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Thursday
May192011

Singhing about the decline

Andy Russell has a report from the Royal Meteorological Society AGM, which was addressed by John Mitchell and Simon Singh. This bit was particularly interesting

There was also an interesting question for Simon about the similarities between the “hide the decline” episode and an edit Simon showed us that he had made to one of his own documentaries (substituting “primes” with “numbers” in an interview with a mathematician to make it understandable for a wider audience). Simon argued that they were quite different situations as the removal of unreliable proxy data was done for scientific reasons whereas his edit was done for communication reasons. I wonder if there isn’t more of an overlap, though. I’m not sure we’ve properly acknowledged the needs of different audiences and how scientists decide to summarise their work for them.

Removing the bit of data that shows the rest of the series to be unreliable is not a "scientific reason". It's called "cheating".

Thursday
May192011

Scrutinising the models

There has been something of a flurry of posts around the sceptic blogosphere about climate models and I wonder if this may continue to be a theme in coming weeks after James Hansen's recent admission that climate models are getting ocean heat uptake and the mixing of heat in the ocean wildly wrong.

This story is covered in layman's terms here by Anthony Cox and David Stockwell:

The Earth’s energy balance is the most important measure of anthropogenic global warming [AGW] because it shows whether energy is leaving or accumulating.

Among 52 dense pages of science, Hansen reports on two experiments from the last eight years that call for major revisions to the GCMs.

This is definitely a "read the whole thing" kind of article.

Put alongside the poor performance of the models against observations in recent years do we really have a watertight scientific case that demands a policy response?

 

Wednesday
May182011

Another climate conference

At the end of last month another conference bringing together the two sides of the climate debate took place quietly in Germany. The participants were a team from the Potsdam Institute - Schellnhuber, Rahmstorf et al - and a group from EIKE, the main sceptic body in Germany.

EIKE have just issued a report documenting the discussions from their point of view. This can be seen below.  The Hockey Stick Illusion is mentioned.

 

EIKE-PIK conference

Wednesday
May182011

HoL on BBC science coverage

The House of Lords Communication Committee questions Brian Cox and Sir David Attenborough on BBC science programming. Is it just me, or do parliamentary committees only ever want to hear from people who aren't going to rock the boat.

That said, there is some interesting probing of the "how to deal with dissent" question, with Brian Cox looking somewhat uncomfortable at one point.

Click to read more ...

Tuesday
May172011

Sir John B and the IPCC

As readers no doubt know, I have previously obtained a great deal of Sir John Beddington's correspondence around the Climategate affair. As evidence of Sir John's involvement in setting up the whitewashes grows, I started to wonder about the information that Sir John's office had said they had withheld for one reason or another. In particular I wondered what was covered by this:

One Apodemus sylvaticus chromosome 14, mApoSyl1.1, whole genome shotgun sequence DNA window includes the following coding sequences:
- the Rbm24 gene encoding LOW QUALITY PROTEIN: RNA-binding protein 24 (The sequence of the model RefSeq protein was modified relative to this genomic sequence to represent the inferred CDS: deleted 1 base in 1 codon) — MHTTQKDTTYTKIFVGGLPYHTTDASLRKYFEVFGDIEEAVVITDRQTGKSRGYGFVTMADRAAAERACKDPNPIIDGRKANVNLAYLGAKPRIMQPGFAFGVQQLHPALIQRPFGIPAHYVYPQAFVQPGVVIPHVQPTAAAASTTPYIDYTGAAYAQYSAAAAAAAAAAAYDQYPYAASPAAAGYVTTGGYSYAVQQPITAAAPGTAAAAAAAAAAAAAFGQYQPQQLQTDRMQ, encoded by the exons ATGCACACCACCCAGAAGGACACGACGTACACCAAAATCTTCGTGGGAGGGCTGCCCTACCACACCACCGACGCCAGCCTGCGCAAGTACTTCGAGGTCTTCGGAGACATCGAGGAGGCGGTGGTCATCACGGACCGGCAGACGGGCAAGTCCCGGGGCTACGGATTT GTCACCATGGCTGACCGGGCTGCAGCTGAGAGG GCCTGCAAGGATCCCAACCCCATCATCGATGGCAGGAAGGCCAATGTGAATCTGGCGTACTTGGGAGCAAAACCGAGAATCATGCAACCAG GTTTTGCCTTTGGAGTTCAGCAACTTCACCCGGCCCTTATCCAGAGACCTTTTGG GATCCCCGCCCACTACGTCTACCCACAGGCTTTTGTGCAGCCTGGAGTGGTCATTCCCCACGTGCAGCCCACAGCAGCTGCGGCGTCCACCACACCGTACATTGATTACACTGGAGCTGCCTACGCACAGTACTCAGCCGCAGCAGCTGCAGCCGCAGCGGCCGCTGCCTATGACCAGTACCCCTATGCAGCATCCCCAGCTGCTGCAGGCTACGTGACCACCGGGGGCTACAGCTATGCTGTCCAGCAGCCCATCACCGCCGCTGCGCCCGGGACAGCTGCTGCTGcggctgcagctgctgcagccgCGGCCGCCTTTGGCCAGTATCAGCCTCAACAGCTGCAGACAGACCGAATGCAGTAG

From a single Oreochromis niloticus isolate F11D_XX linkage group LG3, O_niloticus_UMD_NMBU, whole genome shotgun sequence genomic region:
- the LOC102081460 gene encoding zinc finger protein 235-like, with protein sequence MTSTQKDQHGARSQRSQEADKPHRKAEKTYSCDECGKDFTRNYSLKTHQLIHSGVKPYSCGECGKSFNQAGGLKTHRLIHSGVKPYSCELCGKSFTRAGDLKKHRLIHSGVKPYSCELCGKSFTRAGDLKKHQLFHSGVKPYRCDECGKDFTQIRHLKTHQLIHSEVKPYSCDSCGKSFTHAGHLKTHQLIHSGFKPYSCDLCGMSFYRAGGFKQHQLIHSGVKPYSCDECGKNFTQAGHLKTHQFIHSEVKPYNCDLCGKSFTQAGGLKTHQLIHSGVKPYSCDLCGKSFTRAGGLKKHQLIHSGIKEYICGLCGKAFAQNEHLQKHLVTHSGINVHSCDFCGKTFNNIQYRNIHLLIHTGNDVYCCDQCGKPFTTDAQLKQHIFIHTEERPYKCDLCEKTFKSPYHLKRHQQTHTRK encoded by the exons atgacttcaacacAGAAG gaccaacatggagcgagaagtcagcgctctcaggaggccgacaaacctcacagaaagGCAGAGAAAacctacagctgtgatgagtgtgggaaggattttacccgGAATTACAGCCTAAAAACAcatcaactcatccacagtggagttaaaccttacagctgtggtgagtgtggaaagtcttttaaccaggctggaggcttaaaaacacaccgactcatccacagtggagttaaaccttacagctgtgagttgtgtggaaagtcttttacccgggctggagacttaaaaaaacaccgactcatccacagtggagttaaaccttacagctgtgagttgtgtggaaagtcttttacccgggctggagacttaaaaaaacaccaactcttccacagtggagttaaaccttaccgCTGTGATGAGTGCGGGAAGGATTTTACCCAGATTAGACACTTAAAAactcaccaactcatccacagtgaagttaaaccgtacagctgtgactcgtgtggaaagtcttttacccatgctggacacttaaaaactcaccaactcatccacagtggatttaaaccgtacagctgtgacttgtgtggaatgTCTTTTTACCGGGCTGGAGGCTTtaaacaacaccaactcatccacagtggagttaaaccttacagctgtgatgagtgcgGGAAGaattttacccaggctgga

* various internal advice from Government Office for Science and other officials to Sir John regarding the UEA incident and the establishment of the independent reviews, and advising on aspects of the handling of this from the viewpoint of the Government and his personal role.

Since there is a presumption in favour of disclosure, I decided to appeal the decision to withhold and I have now received some further information.

Click to read more ...

Tuesday
May172011

Comets, climate and admitting you are wrong

The Miller-McClune site (H/T Paddy, via GWPF) carries an interesting story of how a theory of comet-caused climate change turned out to be wrong and how hard it was to get the truth out.

It seemed like such an elegant answer to an age-old mystery: the disappearance of what are arguably North America’s first people. A speeding comet nearly 13,000 years ago was the culprit, the theory goes, spraying ice and rocks across the continent, killing the Clovis people and the mammoths they fed on, and plunging the region into a deep chill. The idea so captivated the public that three movies describing the catastrophe were produced.

But now, four years after the purportedly supportive evidence was reported, a host of scientific authorities systematically have made the case that the comet theory is “bogus.”

Monday
May162011

Lord Turnbull advises caution

GWPF has issued a report by Lord Turnbull advising caution over UK energy policy.

Lord Turnbull, the former Cabinet Secretary and Head of the Home Civil Service (2002 – 2005), has called on MPs and ministers to consider more carefully the rising costs and economic risks of Britain’s unilateral climate policies.

In a dispassionate but devastating critique of current policies, Andrew Turnbull also criticises the blind faith in the propositions of the Intergovernmental Panel on Climate Change (IPCC) given that they do not bear the weight of certainty with which they are often expressed.

In his briefing paper for the Global Warming Policy Foundation, Lord Turnbull outlines the many doubts and disagreements that exist about key IPCC assumptions.

Monday
May162011

Non-linear system is linear

Only in climateland - Willis Eschenbach's post at WUWT is very interesting. He shows that the output of a major climate model is essentially just a lagged linear combination of its inputs. This is kind of odd when what they are modelling is a non-linear system.

Monday
May162011